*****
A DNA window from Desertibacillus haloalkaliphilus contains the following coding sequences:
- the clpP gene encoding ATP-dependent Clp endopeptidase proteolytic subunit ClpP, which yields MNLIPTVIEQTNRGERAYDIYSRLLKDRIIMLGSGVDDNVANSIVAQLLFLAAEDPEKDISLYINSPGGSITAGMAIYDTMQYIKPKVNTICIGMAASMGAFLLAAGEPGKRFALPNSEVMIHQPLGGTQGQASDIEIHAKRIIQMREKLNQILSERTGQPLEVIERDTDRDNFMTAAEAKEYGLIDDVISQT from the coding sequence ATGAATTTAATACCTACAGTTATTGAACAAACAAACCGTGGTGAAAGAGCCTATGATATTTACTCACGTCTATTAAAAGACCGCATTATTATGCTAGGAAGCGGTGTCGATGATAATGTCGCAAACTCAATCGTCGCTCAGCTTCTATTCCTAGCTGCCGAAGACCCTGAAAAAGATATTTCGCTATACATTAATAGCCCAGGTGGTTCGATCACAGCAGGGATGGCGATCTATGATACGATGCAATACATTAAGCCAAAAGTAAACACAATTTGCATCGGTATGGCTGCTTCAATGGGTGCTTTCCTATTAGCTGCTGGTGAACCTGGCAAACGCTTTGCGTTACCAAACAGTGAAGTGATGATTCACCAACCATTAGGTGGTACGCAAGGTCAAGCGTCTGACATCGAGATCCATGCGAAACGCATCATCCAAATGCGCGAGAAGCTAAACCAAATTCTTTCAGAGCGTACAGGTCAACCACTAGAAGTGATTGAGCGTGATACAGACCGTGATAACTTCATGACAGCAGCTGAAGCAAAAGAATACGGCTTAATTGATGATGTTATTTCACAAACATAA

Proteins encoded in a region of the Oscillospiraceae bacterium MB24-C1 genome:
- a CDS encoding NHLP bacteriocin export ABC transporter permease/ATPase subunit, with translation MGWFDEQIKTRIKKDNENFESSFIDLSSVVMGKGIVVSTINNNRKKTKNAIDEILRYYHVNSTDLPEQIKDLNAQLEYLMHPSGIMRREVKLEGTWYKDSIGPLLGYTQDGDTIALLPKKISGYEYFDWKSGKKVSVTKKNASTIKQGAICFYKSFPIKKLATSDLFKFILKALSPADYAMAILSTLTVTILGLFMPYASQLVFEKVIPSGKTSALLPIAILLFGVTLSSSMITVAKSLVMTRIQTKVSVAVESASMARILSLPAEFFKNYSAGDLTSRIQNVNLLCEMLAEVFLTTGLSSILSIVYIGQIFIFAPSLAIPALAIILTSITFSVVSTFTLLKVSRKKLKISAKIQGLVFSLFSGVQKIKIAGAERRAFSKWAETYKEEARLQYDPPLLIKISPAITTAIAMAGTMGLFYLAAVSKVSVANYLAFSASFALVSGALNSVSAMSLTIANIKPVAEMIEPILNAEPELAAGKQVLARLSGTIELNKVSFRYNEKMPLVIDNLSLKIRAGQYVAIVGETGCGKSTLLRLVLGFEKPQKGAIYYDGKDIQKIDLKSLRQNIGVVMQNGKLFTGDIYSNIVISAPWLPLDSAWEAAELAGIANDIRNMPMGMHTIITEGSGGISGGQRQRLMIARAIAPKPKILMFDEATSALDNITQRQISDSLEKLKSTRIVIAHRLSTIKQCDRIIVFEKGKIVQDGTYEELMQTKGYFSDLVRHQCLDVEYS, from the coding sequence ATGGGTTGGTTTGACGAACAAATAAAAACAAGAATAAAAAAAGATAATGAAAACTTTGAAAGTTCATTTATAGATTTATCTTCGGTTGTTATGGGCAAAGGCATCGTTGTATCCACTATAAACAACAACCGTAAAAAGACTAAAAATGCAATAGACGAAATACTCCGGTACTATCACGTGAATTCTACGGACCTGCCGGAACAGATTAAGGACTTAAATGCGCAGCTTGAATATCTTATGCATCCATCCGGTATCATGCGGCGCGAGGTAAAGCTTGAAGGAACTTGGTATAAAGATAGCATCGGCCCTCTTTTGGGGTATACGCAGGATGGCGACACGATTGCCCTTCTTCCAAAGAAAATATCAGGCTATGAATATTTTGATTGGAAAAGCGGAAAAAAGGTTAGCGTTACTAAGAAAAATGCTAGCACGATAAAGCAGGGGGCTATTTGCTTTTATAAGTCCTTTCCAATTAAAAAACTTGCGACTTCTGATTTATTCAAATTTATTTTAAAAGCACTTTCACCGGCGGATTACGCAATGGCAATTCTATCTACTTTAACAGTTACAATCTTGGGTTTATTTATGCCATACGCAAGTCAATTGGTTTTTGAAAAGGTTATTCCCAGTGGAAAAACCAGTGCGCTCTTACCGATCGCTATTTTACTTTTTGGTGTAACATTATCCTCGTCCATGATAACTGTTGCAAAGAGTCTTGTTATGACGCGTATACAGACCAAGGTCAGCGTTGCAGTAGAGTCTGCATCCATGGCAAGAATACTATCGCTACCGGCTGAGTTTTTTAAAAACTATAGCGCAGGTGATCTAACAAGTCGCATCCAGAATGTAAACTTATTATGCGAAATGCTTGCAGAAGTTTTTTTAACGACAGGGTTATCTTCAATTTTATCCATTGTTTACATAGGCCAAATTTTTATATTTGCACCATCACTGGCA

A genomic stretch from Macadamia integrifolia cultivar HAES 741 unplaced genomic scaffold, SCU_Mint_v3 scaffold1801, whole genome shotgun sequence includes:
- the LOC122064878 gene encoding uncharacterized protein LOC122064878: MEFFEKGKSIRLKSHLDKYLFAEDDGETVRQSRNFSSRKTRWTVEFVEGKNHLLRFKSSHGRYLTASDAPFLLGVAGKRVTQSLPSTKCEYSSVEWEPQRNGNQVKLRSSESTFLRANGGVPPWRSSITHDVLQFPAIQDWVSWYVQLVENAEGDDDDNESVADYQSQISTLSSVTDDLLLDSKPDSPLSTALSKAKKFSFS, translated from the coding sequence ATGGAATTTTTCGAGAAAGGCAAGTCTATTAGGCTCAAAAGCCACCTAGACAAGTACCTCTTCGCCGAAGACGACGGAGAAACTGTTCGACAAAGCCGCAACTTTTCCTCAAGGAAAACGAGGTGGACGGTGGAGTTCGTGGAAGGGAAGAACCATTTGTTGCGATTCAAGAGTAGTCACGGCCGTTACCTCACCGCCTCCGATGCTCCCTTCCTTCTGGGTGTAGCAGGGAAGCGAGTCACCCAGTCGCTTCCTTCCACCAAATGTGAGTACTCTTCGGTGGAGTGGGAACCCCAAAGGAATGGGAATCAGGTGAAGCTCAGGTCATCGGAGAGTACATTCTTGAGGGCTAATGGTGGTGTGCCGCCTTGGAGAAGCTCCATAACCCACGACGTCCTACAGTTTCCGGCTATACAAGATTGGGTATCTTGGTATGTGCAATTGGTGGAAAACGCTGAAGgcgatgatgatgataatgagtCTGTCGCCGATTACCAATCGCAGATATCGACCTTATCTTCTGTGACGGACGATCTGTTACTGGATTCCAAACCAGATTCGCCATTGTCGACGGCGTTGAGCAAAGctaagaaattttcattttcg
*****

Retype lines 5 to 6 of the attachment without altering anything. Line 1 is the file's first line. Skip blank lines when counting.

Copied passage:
A genomic stretch from Macadamia integrifolia cultivar HAES 741 unplaced genomic scaffold, SCU_Mint_v3 scaffold1801, whole genome shotgun sequence includes:
- the LOC122064878 gene encoding uncharacterized protein LOC122064878: MEFFEKGKSIRLKSHLDKYLFAEDDGETVRQSRNFSSRKTRWTVEFVEGKNHLLRFKSSHGRYLTASDAPFLLGVAGKRVTQSLPSTKCEYSSVEWEPQRNGNQVKLRSSESTFLRANGGVPPWRSSITHDVLQFPAIQDWVSWYVQLVENAEGDDDDNESVADYQSQISTLSSVTDDLLLDSKPDSPLSTALSKAKKFSFS, translated from the coding sequence ATGGAATTTTTCGAGAAAGGCAAGTCTATTAGGCTCAAAAGCCACCTAGACAAGTACCTCTTCGCCGAAGACGACGGAGAAACTGTTCGACAAAGCCGCAACTTTTCCTCAAGGAAAACGAGGTGGACGGTGGAGTTCGTGGAAGGGAAGAACCATTTGTTGCGATTCAAGAGTAGTCACGGCCGTTACCTCACCGCCTCCGATGCTCCCTTCCTTCTGGGTGTAGCAGGGAAGCGAGTCACCCAGTCGCTTCCTTCCACCAAATGTGAGTACTCTTCGGTGGAGTGGGAACCCCAAAGGAATGGGAATCAGGTGAAGCTCAGGTCATCGGAGAGTACATTCTTGAGGGCTAATGGTGGTGTGCCGCCTTGGAGAAGCTCCATAACCCACGACGTCCTACAGTTTCCGGCTATACAAGATTGGGTATCTTGGTATGTGCAATTGGTGGAAAACGCTGAAGgcgatgatgatgataatgagtCTGTCGCCGATTACCAATCGCAGATATCGACCTTATCTTCTGTGACGGACGATCTGTTACTGGATTCCAAACCAGATTCGCCATTGTCGACGGCGTTGAGCAAAGctaagaaattttcattttcg